Shaun Pak, MS3
University of Hawaii John A. Burns School of Medicine (JABSOM) is located in the beautiful state of Hawaii and is the region’s only medical program, recently ranking #19 in medical schools for primary care by the U.S. World News and World Report 2016. The medical school is on the smaller scale and supports roughly 280 medical students. Affiliated hospitals include The Queen’s Medical Center, Kapiolani Medical Center For Women and Children, and other community hospitals across the island of Oahu. JABSOM is among the most culturally and ethnically diverse medical schools in the country, tying in with the mid-Pacific location with representation from Southeast Asia, Pacific island nations, and the State’s multi-cultural population. Some of JABSOM’s programs include ʻImi Ho’ōla (“Those who seek to heal”) and the Native Hawaiian Center of Excellence which strive to increase the number of under-represented minorities and disadvantaged physicians in the community.
Curriculum: JABSOM is a problem-based learning (PBL) curriculum with a systems-based approach during the pre-clinical years of medical school. First year curriculum consists of systems including Cardiovascular & Pulmonology, Hematology/Oncology & Renal, and Gastrointestinal. The second year curriculum consists of systems including Neurology/Musculoskeletal/Rheumatology and Life Cycle. Clinical skills are integrated throughout the first two years of medical school through simulation labs, standardized patients, and clinical skills preceptorship. Students receive 10 dedicated weeks to prepare for the USMLE Licensing Examination Step 1.
—Simulation: SimTiki Lab is JABSOM’S simulation program where students are given the opportunity to work with simulation models capable of recreating common clinical presentations. Students will often work in teams within a safe learning environment to practice collecting histories, creating differentials, and administering appropriate testing and treatment.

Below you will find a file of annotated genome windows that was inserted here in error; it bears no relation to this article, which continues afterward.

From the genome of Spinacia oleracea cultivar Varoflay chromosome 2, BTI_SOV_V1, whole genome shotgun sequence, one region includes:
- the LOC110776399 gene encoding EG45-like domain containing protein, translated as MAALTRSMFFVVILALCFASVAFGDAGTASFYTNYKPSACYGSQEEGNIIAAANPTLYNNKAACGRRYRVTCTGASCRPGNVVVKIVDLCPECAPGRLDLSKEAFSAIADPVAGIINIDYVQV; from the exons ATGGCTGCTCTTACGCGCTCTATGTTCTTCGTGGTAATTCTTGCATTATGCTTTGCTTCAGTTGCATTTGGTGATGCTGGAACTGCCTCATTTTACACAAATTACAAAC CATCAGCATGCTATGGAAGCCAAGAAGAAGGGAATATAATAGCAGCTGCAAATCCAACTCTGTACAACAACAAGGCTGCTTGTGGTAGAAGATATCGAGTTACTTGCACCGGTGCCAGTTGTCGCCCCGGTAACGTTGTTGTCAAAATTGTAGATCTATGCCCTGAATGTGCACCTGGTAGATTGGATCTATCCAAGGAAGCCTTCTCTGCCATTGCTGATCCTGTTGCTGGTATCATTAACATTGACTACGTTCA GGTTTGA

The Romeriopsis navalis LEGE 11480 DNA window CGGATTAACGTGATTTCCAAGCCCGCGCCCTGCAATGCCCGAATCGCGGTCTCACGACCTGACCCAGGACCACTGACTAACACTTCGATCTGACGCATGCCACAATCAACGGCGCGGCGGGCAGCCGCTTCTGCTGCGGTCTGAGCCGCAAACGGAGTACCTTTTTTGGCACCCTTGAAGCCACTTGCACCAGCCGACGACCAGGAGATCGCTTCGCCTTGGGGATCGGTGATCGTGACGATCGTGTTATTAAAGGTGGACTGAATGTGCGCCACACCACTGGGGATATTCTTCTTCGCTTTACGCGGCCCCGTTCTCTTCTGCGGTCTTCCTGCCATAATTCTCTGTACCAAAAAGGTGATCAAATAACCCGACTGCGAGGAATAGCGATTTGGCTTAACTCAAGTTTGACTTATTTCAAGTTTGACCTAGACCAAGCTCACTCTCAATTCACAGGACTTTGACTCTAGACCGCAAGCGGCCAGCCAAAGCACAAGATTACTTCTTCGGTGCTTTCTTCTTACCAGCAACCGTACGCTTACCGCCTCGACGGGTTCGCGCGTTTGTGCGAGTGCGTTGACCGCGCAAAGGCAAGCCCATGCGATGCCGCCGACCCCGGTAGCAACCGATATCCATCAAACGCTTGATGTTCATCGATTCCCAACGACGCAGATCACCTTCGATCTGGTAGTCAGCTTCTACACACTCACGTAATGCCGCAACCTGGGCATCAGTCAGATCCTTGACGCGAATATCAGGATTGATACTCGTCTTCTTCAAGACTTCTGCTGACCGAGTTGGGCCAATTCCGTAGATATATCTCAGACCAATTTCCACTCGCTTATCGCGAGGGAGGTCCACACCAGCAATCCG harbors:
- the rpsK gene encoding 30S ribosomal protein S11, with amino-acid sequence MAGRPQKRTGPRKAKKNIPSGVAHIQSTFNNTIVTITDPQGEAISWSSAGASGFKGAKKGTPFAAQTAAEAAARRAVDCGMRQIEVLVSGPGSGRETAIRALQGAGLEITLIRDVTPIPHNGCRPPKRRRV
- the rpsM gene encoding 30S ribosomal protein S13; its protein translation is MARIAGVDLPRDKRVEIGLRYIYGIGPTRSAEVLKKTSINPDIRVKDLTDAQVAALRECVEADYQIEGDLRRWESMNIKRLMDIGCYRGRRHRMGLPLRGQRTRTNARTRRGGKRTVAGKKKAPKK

—6 Longitudinal: JABSOM offers an updated track during the clinical year of medical school called 6 Longitudinal (6L). Compared to the traditional blocks of medical school curriculum, 6L splits the third year into two halves: 6 months of inpatient service and 6 months of outpatient service. During the inpatient service, students will rotate through shortened blocks of different services (surgery, internal medicine, pediatrics, etc.). During the outpatient service, students will rotate through different clinics following different preceptors throughout the week allowing for increased integration between the different practices.
—Community Health: Community Health is an umbrella term for multiple programs JABSOM offers students to participate in during the first year of medical school. Programs include Homeless Outreach & Medical Education (H.O.M.E.), Native Hawaiian Health, Medical Student Mentorship Program, and much more!
—ʻImi Ho’ōla: Imi Hoola (Hawaiian for “those who seek to heal”) is a post-baccalaureate program that serves to accomplish the mission of JABSOM in providing students from disadvantaged backgrounds the opportunity of pursuing a career in medicine. It is a 12-month program in the Department of Native Hawaiian Health that selects up to 12 students each year to participate in the program. Upon successful completion, the students will matriculate into the MD program as a first-year medical student.
Location: Honolulu, HI. Located in the neighborhood of Kaka’ako, JABSOM is a standalone campus from the University of Hawaii at Manoa adjacent to the Kaka’ako Waterfront Park. The campus is located near the ocean-side with beach access to Ala Moana and Magic Island that is within 10 minutes walking distance or 2 minutes driving. Kaka’ako is a neighborhood that prides itself in walkability as an epicenter of activities including a wide range of restaurants, shops, street art, farmer’s markets and boutiques.
Grading Scheme: 1st-2nd year – Pass/Fail, 3rd-4th year – Honors/High Pass/Pass/Fail